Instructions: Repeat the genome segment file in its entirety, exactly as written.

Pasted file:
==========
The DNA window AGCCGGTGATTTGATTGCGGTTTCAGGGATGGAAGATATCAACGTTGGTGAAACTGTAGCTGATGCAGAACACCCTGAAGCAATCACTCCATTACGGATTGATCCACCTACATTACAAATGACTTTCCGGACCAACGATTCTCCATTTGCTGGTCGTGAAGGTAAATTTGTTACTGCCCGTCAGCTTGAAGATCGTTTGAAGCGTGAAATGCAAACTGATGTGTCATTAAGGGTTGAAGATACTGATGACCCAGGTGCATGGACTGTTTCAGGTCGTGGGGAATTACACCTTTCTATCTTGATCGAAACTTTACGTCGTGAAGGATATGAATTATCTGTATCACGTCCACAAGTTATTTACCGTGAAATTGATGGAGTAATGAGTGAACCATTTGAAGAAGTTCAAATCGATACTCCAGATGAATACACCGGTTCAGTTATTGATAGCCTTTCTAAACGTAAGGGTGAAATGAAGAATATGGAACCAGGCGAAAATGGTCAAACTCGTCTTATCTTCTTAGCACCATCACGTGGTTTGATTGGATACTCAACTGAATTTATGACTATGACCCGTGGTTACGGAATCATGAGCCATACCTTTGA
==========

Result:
The DNA window AGCCGGTGATTTGATTGCGGTTTCAGGGATGGAAGATATCAACGTTGGTGAAACTGTAGCTGATGCAGAACACCCTGAAGCAATCACTCCATTACGGATTGATCCACCTACATTACAAATGACTTTCCGGACCAACGATTCTCCATTTGCTGGTCGTGAAGGTAAATTTGTTACTGCCCGTCAGCTTGAAGATCGTTTGAAGCGTGAAATGCAAACTGATGTGTCATTAAGGGTTGAAGATACTGATGACCCAGGTGCATGGACTGTTTCAGGTCGTGGGGAATTACACCTTTCTATCTTGATCGAAACTTTACGTCGTGAAGGATATGAATTATCTGTATCACGTCCACAAGTTATTTACCGTGAAATTGATGGAGTAATGAGTGAACCATTTGAAGAAGTTCAAATCGATACTCCAGATGAATACACCGGTTCAGTTATTGATAGCCTTTCTAAACGTAAGGGTGAAATGAAGAATATGGAACCAGGCGAAAATGGTCAAACTCGTCTTATCTTCTTAGCACCATCACGTGGTTTGATTGGATACTCAACTGAATTTATGACTATGACCCGTGGTTACGGAATCATGAGCCATACCTTTGA